The Wings of the Dove has already roused controversy among purists because the filmmakers stress Kate's emotional neediness over her money lust. Similarly, Mad City, a descendant of Billy Wilder's Ace in the Hole, may irritate orthodox movie buffs. In the coruscating Wilder classic, Kirk Douglas' supremely cynical newspaper reporter turns the rescue of a cave-in victim into "the big carnival" (the film's alternate title). The protagonist of Mad City, a TV reporter (Dustin Hoffman) who manipulates breaking news, is a victim of the big carnival himself. He emerges a tarnished hero, not an out-and-out villain.
Actually, that shift in moral perspective is the freshest thing in the movie -- it keeps the action absorbing even when the script keeps hammering us with lessons about the commercial exploitation of the news and the TV audience's craziness and gullibility. Hoffman's Max Brackett (a reference to Wilder's sometime writing partner, Charles Brackett), like Douglas' inky wretch, is busted to the boonies, a small California town named Madeline. While reporting on cutbacks at a natural history museum, Brackett lucks out when a laid-off security guard (John Travolta) with a rifle and a sack full of dynamite shows up and holds the curator and a school group hostage. Like Douglas, he sees his coverage of a catastrophe as his ticket back to New York City.
But Brackett goes through quicksilver changes when he realizes that the security guard, Sam Baily, is a childlike innocent: a family man distraught over the loss of his paycheck, a descendant of George Bailey from It's a Wonderful Life. This Baily just wants his hoity-toity ex-boss (Blythe Danner) to listen to him (and rehire him). Reporting events as they break, without pause for analysis, Brackett turns a freak incident into a no-exit media event. At the same time, Brackett's microphone becomes Baily's best option for survival -- the magic wand to transform his inchoate yearnings into honest-American soundbites.
The one thread in the film that never stops twisting is Brackett's ad hoc morality. He's attempting the impossible -- to cover his ass from three different directions. His goals are to keep Baily confident in his loyalty and power, to assure his mossback local chief (Robert Prosky) that he's practicing sound journalism, and to protect the story from a rapacious network anchor (Alan Alda). Even when Brackett acts semirighteous, trying to package Baily's goodness for the TV public, he cuts ethical corners, altering quotes to fit his bias.
Hoffman, as Brackett, is a solid pro playing a solid pro. He doesn't hit the ecstatic wild arpeggios that he does in Barry Levinson's forthcoming Wag the Dog, but he lands in a good groove. No matter how close Brackett grows to Baily (the film is being promoted in part as a platonic male love story), Hoffman stays taut and keen. He leaves the slops to Travolta, who at times depicts Baily as a cross between Forrest Gump and a shmoo -- the endomorphic critter from Li'l Abner that would turn itself into breakfast if its human friends so desired. The failure is not entirely Travolta's. Tom Matthews' script views Baily as a sort of Cro-Magnon Non-Media man: a guy who on the one hand can teach children about the white men's destruction of the Indian and on the other not know the definition of a "softball question." Yet when Baily's jejune sensitivity becomes outright farcical or dangerous, Travolta, too, has his moments. He and the haughty, maternalistic Danner, who treats the museum as a family heirloom, suggest the unarticulated ugliness of American class friction.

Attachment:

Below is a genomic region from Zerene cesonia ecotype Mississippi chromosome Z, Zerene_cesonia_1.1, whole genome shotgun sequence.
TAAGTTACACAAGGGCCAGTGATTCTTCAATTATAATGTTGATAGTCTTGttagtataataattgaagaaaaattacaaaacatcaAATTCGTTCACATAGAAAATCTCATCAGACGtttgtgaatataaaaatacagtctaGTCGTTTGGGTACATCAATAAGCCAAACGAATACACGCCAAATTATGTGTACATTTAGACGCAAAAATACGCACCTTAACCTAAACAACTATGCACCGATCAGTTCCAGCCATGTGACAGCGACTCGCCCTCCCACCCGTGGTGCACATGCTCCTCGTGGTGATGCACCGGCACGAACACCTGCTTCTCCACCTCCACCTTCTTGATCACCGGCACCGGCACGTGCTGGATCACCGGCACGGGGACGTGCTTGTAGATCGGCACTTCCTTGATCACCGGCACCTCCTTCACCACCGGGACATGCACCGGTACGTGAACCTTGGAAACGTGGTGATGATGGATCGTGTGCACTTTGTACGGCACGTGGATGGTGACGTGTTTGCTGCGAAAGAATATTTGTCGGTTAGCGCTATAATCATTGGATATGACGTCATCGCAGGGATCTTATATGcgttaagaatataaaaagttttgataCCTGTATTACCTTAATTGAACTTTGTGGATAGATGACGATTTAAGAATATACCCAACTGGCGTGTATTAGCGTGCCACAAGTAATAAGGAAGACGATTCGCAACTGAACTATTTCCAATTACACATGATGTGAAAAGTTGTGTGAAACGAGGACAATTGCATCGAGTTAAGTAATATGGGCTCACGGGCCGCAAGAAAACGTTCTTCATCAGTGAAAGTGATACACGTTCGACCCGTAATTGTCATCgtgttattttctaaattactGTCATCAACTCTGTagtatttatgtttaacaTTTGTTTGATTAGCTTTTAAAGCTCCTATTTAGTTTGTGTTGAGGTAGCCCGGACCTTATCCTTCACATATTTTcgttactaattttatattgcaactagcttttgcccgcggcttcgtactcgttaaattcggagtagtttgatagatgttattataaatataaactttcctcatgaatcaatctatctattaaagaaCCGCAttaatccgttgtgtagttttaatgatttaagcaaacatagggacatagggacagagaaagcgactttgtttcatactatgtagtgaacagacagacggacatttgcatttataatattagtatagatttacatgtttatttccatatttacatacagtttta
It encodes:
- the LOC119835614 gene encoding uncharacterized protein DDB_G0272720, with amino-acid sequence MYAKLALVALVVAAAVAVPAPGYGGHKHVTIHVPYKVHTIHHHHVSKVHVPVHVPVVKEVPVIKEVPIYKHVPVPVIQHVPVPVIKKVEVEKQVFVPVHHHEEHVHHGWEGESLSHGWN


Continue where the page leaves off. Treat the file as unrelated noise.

Mad City has an Al Capp quality of its own. It takes place in a world where a catch phrase like Baily's "Is anybody listening?" can forthwith become a folkie song lyric, and a media figure's ratings can plummet and rebound in 24 hours, like the stock market. Baily's accidental wounding of a black security guard immediately takes on a racist cast, underlined by the angry white men who support Baily and the black protesters who appear in "What about Cliff?" T-shirts. Director Costa-Gavras generally keeps a lid on the histrionics. In his calm hands, the excited, relatively unafraid child hostages provide an undercurrent of sanity; when the story veers away from them, the director shrewdly lets the action set the emotional frequency.
The result is in turn ultrareal and stylized. The movie is full of types, from Prosky's gasbag would-be wise man to Brackett's all-about-Eve assistant (Mia Kirshner) and the empty-headed yuppie suits who run the network. What's novel and trenchant is how far the filmmakers allow us to put ourselves in Hoffman's cordovans as he maneuvers among self-aggrandizing big shots, pious authorities, and fickle young adults. Mad City can't escape the confines of a cautionary tale; it's got an awful hand-wringing ending. But when Hoffman's Max Brackett breaks into a sweat, it backs into a major theme: not media corruption, but corporate America's not-so-wonderful life.